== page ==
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Meeting the needs of today’s and future users

Lessons learned at the 26th IAKS Congress on day 3: Programming and design of sports halls need to evolve to meet the needs of today´s and future users and an ever-broadening range of utilizations. Multi component indoor recreation facilities are a typology of sports halls which are well established in North America and in the UK, showing potential for new approaches in Europe. Speakers from the US, Canada and Great Britain provided deep insights.

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Free of charge for congress particpants and IAKS members.

Indoor recreational facilities for future generations

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photo: IAKS

LA Architects Director Mike Lawless invited to practice some physical exercise.

Katie Barnes, Principal and Partner at Barker Rinker Seacat Architecture from the US presented Carla Madison Recreation Center in Denver, Colorado as a case study in urban community recreation solutions. Coming together at a facility as a community is as important as the activity itself. Her design is woven into the physical and visual connections of its surroundings. People are looking for memorable experiences. Expanding the program in her design Katie, strives for a better utilization of all exterior space.

From Alberta, Canada GEC Architecture Partner Andrew Tankard explained the development of recreation centers in Canada in general and presented in detail Shane Homes YMCA at Rocky Ridge. He pointed out the advantages and synergies of having all facilities (e.g. pool, ice rink, library, theatre, track, fitness) under one roof.

Soon after Mike Lawless, Director at LA Architects had succeeded in activating the audience by inviting everybody to participate in some physical excercise, he pleaded for a change in the traditional programming of sports facilities. In spite of 500 new built pools in the years 2006 to 2016, the drop out rate in swimming in the UK is at 24 % during the same period. Mike raised the question if we simply ask the wrong people the wrong questions. He invited to think differently; design for the majority; including those who do not participate; design for activity; understand that people’s needs have changed. Designers must ask why - not what!

Social and financial sustainability of public pools

The second session dealt with socio-economic goals of new projects, which are essential for the decision making, and with different operating models which have to be adequate for the specific facility.

Talking about public pool development and the right order of decisions, HCMA Managing Principal Darryl Condon put a strong emphasis on the social impact of projects, presenting the HCMA social sustainability framework and their social impact guide. Promoting extraordinary public design he urges to “include the community for which you are there to serve” and to “measure and share your impact”. Hillcrest Center in Vancover was presented as an example of social and inclusive success.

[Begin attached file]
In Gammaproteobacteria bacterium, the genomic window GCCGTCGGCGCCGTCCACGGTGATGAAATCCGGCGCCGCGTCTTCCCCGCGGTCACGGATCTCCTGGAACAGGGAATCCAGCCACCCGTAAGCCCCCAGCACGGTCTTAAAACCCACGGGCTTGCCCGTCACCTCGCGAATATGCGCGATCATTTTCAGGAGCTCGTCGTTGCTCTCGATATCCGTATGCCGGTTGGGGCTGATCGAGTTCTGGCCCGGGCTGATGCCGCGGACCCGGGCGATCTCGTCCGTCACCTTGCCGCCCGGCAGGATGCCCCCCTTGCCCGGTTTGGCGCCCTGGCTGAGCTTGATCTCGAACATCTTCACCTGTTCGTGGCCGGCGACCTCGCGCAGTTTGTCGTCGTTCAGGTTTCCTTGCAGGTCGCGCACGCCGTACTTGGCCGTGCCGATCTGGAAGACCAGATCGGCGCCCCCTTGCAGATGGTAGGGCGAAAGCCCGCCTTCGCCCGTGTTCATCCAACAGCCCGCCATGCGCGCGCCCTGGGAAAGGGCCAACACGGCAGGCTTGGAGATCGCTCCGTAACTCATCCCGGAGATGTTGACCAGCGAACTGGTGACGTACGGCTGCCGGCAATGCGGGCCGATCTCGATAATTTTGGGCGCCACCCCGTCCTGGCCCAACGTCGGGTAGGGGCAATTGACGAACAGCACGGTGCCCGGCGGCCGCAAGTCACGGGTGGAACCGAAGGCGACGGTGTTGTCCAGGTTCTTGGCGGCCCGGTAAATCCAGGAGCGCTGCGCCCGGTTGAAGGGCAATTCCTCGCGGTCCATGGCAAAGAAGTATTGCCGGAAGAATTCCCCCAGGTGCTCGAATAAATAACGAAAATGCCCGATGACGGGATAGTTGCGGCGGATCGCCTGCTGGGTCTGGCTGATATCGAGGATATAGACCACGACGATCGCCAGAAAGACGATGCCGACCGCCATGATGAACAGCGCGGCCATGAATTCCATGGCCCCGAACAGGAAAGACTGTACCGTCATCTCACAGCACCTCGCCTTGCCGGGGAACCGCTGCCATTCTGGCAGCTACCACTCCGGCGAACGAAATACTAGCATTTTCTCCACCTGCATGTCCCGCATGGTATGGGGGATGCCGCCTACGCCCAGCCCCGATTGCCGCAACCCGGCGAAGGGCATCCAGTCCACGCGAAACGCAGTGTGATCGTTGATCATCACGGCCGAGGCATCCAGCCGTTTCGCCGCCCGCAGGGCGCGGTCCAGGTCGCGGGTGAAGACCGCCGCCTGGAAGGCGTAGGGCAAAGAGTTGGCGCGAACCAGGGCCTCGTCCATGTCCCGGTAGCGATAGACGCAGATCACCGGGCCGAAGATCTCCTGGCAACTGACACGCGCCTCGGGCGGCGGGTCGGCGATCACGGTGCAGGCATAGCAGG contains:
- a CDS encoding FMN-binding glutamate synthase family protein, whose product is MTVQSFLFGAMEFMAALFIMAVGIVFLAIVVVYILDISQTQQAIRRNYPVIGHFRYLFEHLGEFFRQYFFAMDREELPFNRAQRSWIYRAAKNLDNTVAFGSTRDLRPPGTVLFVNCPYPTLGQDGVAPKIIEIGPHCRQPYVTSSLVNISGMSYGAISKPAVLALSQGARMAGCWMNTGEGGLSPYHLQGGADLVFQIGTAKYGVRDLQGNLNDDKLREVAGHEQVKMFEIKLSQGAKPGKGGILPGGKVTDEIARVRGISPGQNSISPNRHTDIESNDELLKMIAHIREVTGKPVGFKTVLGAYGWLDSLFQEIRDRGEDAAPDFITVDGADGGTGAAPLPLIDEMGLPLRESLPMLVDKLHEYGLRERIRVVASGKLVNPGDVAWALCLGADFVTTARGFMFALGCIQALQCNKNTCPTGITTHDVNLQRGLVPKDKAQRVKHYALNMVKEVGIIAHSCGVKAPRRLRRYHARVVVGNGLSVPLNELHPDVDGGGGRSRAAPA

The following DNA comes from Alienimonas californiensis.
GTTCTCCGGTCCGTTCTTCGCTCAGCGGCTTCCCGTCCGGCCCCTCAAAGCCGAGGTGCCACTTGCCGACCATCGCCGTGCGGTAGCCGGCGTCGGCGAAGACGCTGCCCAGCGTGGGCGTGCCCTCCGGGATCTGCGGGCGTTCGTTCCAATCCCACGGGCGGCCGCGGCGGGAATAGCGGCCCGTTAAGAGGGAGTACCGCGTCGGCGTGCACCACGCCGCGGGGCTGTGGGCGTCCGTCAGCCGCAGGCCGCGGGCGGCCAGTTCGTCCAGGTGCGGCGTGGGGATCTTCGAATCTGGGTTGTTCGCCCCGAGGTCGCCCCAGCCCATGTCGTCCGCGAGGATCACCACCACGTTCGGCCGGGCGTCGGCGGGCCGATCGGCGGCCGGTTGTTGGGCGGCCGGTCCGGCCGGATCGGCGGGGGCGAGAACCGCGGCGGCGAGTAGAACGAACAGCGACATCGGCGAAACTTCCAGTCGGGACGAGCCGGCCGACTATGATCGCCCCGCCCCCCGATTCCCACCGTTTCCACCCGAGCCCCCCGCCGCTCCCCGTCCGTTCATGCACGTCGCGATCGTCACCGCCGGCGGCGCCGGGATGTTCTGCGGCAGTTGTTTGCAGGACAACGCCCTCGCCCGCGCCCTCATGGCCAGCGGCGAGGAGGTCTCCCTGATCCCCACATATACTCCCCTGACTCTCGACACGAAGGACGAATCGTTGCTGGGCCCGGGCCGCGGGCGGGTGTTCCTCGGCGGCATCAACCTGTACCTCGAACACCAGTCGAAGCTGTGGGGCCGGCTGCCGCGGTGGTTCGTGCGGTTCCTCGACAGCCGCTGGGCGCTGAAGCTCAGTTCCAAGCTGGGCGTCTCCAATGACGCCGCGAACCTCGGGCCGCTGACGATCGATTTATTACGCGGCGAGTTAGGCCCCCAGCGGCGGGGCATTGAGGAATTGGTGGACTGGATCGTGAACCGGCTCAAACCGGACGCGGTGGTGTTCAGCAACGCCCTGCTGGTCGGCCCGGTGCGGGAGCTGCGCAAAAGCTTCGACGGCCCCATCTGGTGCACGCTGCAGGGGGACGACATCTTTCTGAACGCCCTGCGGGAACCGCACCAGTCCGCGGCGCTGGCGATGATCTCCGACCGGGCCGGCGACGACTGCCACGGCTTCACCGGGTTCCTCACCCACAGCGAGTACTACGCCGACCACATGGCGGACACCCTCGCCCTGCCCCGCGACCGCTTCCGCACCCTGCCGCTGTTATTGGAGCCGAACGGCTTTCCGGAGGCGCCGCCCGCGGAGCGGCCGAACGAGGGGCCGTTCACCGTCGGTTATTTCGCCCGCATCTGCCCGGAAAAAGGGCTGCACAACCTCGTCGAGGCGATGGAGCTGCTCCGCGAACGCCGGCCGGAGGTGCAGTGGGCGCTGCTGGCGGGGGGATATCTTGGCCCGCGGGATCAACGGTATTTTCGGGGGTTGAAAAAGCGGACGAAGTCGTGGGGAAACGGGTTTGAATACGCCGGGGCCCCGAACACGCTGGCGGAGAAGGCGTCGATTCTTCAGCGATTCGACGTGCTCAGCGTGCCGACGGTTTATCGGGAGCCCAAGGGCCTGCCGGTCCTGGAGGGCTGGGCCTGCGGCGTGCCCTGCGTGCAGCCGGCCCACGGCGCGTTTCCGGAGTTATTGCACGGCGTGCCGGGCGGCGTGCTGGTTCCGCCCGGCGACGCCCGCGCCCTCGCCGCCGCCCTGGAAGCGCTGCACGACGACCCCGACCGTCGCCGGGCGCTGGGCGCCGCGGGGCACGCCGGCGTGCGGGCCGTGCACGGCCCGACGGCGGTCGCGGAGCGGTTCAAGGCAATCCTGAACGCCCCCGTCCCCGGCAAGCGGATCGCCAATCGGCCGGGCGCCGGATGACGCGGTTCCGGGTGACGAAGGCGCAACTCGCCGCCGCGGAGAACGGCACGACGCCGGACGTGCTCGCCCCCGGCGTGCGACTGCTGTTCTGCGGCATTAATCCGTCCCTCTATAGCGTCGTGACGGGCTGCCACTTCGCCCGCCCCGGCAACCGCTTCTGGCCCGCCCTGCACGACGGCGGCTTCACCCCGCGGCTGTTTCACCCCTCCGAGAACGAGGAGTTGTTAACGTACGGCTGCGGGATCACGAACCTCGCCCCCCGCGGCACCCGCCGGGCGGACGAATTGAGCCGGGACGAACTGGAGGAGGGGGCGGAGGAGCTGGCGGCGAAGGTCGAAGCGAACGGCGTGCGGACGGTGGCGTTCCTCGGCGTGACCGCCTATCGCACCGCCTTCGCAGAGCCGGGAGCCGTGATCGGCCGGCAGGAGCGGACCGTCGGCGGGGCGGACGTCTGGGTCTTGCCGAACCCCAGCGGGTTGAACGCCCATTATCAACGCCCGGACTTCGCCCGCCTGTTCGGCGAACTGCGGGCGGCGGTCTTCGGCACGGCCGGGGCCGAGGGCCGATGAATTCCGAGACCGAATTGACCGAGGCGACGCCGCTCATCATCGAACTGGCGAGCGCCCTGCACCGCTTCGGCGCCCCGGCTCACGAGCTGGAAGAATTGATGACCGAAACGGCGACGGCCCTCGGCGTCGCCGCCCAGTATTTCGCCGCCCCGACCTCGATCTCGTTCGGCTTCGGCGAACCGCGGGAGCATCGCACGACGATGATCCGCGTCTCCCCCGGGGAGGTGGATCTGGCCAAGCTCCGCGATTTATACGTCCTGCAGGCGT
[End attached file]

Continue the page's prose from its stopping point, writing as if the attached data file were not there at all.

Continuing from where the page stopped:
Dr Stefan Kannewischer, Managing Director of the Swiss family business Kannewischer Management AG spoke about “Economic sustainability: Optimising financial planning to get best value”. Stefan emphasized regional planning and business feasibility studies in the concept phase of a project. He described pools as operator facilities where costs and energy consumption of the operation phase exceed the investment costs and where life cycle costs are crucial.

With his presentation “Operating Models - Choose the right one for your pool”, Aura Holohan Leisure Group Founder and Executive Chairman Gar Holohan pointed out three essentials for success: market potential, optimum facilities and excellent management. He explained management options and key issues for municipal operation, for in house operation and for commercial operators. He outlined which considerations are necessary for decision-making in management options.  

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photo: IAKS

Kannewischer Management Managing Director Dr Stefan Kannewischer speaking about feasibility studies.

Ice rinks for leisure and physical activity

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photo: IAKS

MJMA Architects Founding Partner Viktors Jaunkalns reporting on "Evolution of community ice rink design as a tool for physical and social interaction"

Ice rink experts from Northern America and Europe exchanged ideas how to develop the planning and design of ice arenas beyond the traditional model.

From Canada, MJMA Architects Founding partner Viktors Jaunkalns explained his model of a hybrid building with multiple components. He explained cost savings through multi-use facilities and reductions in staff and maintenance expenses. He presented several examples with clear public circulation and additional social space.

The Bend Pavilion presented by Opsis architecture Partner Jim Kalvelage is situated at the high desserts of Oregon with cold winters and hot summers. A financial feasibility study revealed the advantages of a semi enclosed instead of an indoor facility. The result is an attractive pavilion with a beautiful wooden roof and partly membrane wind shields instead of walls. The facility serves as an ice rink in winter time and for other sports and leisure use in summer time. Three year financials clearly show a successful facility where revenues exceed expenses. 

Ice adventure parks offer special experiences to the visitors including action elements, ice slides and downhill tracks as well as gastronomy, lighting and sound. Peter Hirvell, CEO and head of Sales at AST Eis- und Solartechnik, showed examples from Austria, China and Russia of temporary and permanent ice facilities, which can be installed at any public venue or integrated into any urban setting.